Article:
I don’t need to tell you that finding and retaining top talent is a challenge in this era of low unemployment. Not only are we small businesses competing for talent against other small businesses, but large corporations as well.



Needless to say, a main way to do it is to offer a good benefits package, and that must include quality healthcare.


But offering a good healthcare plan is sometimes easier said than done. As we all know all too well, healthcare costs keep rising, begging the question: How do you keep costs down while still making employees happy and also turning a profit?


No small task, that.


But it must be done.


So, to help you, here are four ways you can reduce your small business healthcare costs.


1. Offer a narrower product


The essential rule for healthcare costs is that the more options you offer, the more it will cost. As such, it makes sense that narrowing the options in your plan – fewer doctor choices and a tighter network – will help keep costs down.


I recently hosted a series of short healthcare podcasts for United Healthcare and one of our shows dealt with this very topic. My guest was a UHC cost specialist, Robert Horton. Robert explained that a narrower network can save an average of 3%, which is not insignificant.


2. Offer a high-deductible plan


Another option that small business owners utilize quite often is a high deductible plan. A high-deductible healthcare plan (HDHP) is as it sounds – in exchange for lower monthly premiums, the covered employee agrees to pay more out of pocket when the time comes to actually see a doctor. Once the deductible is met for the year, most things are covered; that’s why so many people end up getting expensive tests done late in the calendar year.


High deductible plans are good when you have a young and relatively healthy workforce; they care less about the high deductible as they use the coverage lees.


While raising the deductible amount is not ideal (none of the ideas are, but that is the state of the system we are in) at least this way you can still offer healthcare coverage.


3. Offer a Health Savings Account


Health savings accounts are a simple way for small business owners to provide healthcare coverage at a lower cost. HSAs are akin to an IRA or a personal savings account, except that the funds are earmarked for healthcare costs.


“A health savings account (HSA) is a pre-tax savings vehicle for people who have high deductible health insurance plans (HDHP) and want to set aside pre-tax dollars to pay for medical expenses. An HSA reduces employees’ out-of-pocket costs and lowers their year-end tax liability. It also reduces employer payroll taxes.”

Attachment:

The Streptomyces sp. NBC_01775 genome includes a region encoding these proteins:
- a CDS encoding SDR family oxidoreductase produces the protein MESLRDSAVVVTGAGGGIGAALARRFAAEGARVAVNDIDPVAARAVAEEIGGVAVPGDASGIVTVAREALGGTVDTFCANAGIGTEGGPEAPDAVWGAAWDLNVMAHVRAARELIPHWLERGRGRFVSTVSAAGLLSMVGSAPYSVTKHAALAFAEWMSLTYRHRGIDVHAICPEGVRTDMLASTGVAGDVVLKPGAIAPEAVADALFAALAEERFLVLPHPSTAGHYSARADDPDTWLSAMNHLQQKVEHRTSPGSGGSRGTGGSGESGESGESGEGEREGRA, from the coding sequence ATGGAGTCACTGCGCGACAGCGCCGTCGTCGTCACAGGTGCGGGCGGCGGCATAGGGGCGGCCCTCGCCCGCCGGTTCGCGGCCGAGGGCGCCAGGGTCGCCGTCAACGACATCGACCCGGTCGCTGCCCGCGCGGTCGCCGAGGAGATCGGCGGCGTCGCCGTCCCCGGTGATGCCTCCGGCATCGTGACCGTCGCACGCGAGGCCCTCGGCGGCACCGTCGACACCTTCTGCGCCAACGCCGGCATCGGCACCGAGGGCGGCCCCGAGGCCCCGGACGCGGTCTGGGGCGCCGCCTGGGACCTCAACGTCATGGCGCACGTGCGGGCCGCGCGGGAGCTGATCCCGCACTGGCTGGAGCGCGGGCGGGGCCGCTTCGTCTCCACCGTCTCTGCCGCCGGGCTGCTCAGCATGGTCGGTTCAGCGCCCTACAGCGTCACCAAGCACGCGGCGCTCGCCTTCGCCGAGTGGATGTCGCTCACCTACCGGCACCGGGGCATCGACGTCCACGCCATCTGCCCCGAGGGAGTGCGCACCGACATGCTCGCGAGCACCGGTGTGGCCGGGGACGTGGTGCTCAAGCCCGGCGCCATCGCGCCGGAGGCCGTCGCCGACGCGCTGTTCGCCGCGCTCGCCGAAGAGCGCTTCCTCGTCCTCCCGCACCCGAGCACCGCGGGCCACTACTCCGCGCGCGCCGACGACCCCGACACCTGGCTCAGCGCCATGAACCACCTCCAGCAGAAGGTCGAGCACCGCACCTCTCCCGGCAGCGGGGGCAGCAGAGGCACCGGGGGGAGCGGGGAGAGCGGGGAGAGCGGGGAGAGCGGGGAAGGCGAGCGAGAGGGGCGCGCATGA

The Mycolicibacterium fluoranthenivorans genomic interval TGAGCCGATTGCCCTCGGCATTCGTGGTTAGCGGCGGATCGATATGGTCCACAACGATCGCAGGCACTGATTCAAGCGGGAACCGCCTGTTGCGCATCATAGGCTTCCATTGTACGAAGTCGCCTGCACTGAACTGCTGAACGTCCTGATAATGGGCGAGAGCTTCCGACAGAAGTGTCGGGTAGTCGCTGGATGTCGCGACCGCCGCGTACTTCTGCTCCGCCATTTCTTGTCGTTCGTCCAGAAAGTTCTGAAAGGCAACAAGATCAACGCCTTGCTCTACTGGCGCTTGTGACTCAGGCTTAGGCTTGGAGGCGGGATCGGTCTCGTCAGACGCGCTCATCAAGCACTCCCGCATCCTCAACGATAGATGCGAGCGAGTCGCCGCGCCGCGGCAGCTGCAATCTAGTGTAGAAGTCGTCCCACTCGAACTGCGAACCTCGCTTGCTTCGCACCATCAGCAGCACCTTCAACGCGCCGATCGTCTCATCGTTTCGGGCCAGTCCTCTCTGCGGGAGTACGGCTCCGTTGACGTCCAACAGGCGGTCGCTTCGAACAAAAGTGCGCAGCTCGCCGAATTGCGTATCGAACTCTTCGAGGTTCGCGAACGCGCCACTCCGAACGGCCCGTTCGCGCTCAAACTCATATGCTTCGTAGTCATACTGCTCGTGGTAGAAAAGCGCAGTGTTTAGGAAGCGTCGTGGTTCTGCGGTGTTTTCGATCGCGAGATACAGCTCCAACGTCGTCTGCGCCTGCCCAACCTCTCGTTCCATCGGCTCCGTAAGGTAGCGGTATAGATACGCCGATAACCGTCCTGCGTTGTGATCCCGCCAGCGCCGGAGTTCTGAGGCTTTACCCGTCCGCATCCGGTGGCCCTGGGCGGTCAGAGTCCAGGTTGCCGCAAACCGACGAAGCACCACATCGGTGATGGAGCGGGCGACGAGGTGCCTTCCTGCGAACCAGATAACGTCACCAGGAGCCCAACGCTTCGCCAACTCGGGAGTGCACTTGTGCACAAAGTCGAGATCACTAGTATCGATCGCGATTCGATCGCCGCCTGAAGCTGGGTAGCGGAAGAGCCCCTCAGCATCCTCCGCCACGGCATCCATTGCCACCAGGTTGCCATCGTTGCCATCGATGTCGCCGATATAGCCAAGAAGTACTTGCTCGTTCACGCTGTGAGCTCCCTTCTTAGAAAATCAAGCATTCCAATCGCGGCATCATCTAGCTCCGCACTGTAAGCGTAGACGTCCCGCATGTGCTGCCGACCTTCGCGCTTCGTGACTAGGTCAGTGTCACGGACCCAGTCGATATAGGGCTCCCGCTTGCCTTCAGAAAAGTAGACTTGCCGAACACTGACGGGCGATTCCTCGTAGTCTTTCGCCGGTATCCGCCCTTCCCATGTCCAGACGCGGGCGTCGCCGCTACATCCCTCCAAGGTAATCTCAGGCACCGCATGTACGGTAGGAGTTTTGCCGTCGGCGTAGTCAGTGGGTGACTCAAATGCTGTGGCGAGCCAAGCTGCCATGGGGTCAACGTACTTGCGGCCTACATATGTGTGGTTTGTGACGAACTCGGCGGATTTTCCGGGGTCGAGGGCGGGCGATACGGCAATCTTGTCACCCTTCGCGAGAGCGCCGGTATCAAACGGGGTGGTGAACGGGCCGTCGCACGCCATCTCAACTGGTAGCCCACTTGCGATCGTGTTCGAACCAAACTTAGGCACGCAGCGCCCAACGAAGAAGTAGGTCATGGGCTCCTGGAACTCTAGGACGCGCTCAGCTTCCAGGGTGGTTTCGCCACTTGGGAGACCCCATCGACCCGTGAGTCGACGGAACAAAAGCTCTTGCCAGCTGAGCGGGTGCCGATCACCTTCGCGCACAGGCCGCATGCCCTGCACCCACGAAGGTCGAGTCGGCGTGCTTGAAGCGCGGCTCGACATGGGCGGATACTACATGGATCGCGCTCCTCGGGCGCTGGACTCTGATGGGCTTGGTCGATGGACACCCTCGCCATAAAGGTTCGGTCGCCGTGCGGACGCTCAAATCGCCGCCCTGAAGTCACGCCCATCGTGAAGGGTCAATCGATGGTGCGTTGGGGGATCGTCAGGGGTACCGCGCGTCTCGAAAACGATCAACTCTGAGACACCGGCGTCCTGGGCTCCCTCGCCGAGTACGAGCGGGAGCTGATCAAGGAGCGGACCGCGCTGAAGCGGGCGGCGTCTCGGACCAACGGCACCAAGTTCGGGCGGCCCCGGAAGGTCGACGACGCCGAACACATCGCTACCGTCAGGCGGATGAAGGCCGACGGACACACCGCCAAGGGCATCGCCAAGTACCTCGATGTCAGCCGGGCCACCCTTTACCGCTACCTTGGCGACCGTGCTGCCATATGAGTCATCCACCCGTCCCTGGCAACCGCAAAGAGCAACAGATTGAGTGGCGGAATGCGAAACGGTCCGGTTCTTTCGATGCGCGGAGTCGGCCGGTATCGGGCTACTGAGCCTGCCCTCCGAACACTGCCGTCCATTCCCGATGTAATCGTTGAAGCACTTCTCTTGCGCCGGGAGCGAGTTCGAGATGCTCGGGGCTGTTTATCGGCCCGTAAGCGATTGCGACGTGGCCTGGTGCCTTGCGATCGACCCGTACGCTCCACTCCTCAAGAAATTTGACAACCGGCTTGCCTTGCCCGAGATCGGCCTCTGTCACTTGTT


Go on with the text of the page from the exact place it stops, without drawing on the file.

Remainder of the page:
Accordingly, to qualify for an HSA, you must already be enrolled in a HDHP. With an HSA, your payments are tax-free as long as they go towards qualified healthcare associated costs.


This type of plan is also really good for the microbusinesses and the self-employed who need more financial flexibility and lower insurance costs. (This is what I use, for example.)


4. Offer wellness incentives:


Small business owners know what it means to think outside of the box. There is no better way to think outside the box in terms of healthcare-associated costs than by offering wellness incentives.


Wellness incentives can be anything ranging from gym membership discounts or incentives for activity like riding a bike to work or bonuses based on proven participation in the wellness programs.


A well-designed wellness incentive plan is a win-win for both employers and employees: not only does help employers with healthcare costs (insurance companies look kindly on these sorts of programs), but also, they encourage employees to live well while also promoting a strong company culture.


Ultimately, there are many ways for your business to reduce healthcare costs. These are just a few options that might work for your small business.


Tackle Employee Mental Health Issues and Your Small Business Will Benefit by Chris Brogan



About Steve Strauss


Steve Strauss Headshot New.pngSteven D. Strauss is one of the world's leading experts on small business and is a lawyer, writer, and speaker. The senior small business columnist for USA Today, his Ask an Expert column is one of the most highly-syndicated business columns in the country. He is the best-selling author of 17 books, including his latest, The Small Business Bible, now out in a completely updated third edition. You can also listen to his weekly podcast, Small Business SuccessSteven D. Strauss


Web: www.theselfemployed.com or Twitter: @SteveStrauss

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